By Alex MacNeil | Budtender
A Cannabinoid by Any Other Name…
A rose by any other name may smell just as sweet, but roses come from family of flowering plants known as Rosaceae. This includes apples, raspberries, hawthorns, and more than 300 species of rose. Cannabinoids are similarly classified. Just as the rosaceae family was named after roses but includes many plants, cannabinoids were named after cannabis but now could refer to many molecules. Along with the variety of types, there are various definitions. This can be confusing at first, so let us shine a light on the situation by exploring phytocannabinoids, endocannabinoids, and synthetic cannabinoids.
THC was the first cannabinoid discovered by Gaoni and Mechoulam in 1964. Devane et al discovered the first receptor for THC in 1988. This was the first hint of a link to the human body’s endocannabinoid system. At this time the term cannabinoids related only to the source plant, cannabis. Through the 1960s we discovered CBN, CBD, CBC, CBG, and various alterations of them. Since all were derived from the cannabis plant there was no need to specify further. We later noted all the cannabinoids started as CBGA, and they were all variations or isomers of CBN. Depending on who you talk to, they may reference any of these as defining facts.
It was later discovered that there are cannabinoid-like molecules in other plants besides cannabis. These are sometimes called cannabimimetics. Echinacea, Apiaceae (the celery, carrot and parsley family), and a particular liverwort are plants known to have cananbinoid-like effects. Specifically, some N-alkylamides, falcarinol, and perrottetinene are the chemicals related to these plants. Beta-caryophyllene is well known by the cannabis community to have cannabinoid-like effects. All of these can be called phytocannabinoids, meaning plant-derived chemicals that activate the endocannabinoid system. The cannabinoids in the cannabis plant also fall under this category. With this expanded definition there’s no need for terms such as ‘cannabinoid-like.’ It should be noted that some of these look very like THC or CBN, but many are quite different.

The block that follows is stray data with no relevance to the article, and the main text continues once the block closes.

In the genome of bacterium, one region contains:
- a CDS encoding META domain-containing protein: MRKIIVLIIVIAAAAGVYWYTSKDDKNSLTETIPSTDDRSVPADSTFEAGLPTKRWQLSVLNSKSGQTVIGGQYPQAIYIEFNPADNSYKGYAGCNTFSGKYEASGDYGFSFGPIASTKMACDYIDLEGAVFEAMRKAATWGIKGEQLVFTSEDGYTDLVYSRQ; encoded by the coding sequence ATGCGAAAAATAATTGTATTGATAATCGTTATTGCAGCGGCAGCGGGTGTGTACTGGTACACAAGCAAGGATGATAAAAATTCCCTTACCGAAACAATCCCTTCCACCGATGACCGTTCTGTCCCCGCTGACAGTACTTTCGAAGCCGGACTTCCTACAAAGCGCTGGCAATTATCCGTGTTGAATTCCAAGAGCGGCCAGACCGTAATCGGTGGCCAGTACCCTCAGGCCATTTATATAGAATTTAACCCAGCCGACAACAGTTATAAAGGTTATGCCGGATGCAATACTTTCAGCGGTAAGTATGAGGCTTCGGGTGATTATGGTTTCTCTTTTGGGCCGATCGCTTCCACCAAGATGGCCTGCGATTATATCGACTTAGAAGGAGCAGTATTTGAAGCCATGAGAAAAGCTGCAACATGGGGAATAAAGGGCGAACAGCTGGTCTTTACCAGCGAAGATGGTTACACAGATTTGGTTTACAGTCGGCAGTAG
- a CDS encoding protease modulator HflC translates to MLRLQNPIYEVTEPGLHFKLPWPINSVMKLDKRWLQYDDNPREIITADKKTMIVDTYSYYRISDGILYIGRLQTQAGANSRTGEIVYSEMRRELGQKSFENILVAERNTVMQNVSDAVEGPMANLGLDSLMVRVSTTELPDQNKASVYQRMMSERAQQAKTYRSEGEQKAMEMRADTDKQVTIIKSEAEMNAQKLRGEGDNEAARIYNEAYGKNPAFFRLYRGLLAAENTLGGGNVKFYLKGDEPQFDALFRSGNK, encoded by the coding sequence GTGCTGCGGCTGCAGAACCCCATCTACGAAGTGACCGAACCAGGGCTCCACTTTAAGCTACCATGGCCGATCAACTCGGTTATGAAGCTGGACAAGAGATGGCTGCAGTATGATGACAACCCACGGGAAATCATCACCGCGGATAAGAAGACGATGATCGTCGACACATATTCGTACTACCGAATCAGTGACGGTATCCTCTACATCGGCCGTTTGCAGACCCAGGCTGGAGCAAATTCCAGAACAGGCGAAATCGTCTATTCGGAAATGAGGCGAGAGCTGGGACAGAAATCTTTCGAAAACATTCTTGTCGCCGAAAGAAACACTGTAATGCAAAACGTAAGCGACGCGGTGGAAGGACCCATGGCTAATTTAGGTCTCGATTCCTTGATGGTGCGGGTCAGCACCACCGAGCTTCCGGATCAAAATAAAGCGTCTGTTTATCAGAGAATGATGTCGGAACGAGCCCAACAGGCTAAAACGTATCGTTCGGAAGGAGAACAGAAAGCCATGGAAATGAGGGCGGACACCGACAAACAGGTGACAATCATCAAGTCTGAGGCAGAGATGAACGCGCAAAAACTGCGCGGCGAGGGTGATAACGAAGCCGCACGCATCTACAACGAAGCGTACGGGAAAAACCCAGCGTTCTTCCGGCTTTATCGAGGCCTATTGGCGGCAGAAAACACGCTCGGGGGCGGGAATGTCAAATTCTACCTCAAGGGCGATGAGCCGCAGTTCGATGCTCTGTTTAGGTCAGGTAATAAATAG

Through the ‘90s we discovered chemicals inside the body that also activate the cannabinoid receptors. These were called endocannabinoids, meaning cannabinoids from within. At this point the endocannabinoid system was acknowledged and named. Anadamide (AEA), 2-AG, Noladin ether (2-AGE), and N-arachidonoyl dopamine (NADA), to name a few. These don’t all look like THC or CBN and often act very differently, are sometimes much stronger or weaker, or sometimes do not act at all. It’s thought that the ones without any direct action contribute to the entourage effect, just as some non-active phytocannabinoids do.
As ‘canna-phytocannabinoids,’ ‘other-plant-phytocannabinoids’ and endocannabinoids were found, those who study them always wanted to know how they worked. The best way to find out was to make alterations of them and observe the results. This gave rise to synthetic cannabinoids, or chemicals that act on the endocannabinoid system which are entirely synthetic. These have an unpopular reputation for abuse in popular culture, but without them we would be in the dark ages of cannabinoid science and medicine. Many synthetic cannabinoids are weaker or stronger than THC, and one of them, Nabilone, is used in medical applications and is nearly the exact same strength as THC. Some of them are inactive and serve only to block the receptor, such as riboublant. Some, such as the HU family of chemicals, resemble THC. Others are quite divorced from the form we know, such as the JWH family. We’ve even named a receptor-binding site after one of them: CP-50. This is where THC latches on to the CB1 receptor.
So, what is a cannabinoid? In simplest terms it is anything that has effects on the endocannabinoid system. This means it can activate, deactivate, block, or indirectly act on the receptors. A deeper dive into the system might show how some affect the balance of endocannabinoids, or some interact with enzymes that interact with receptors. We will investigate that in a future article.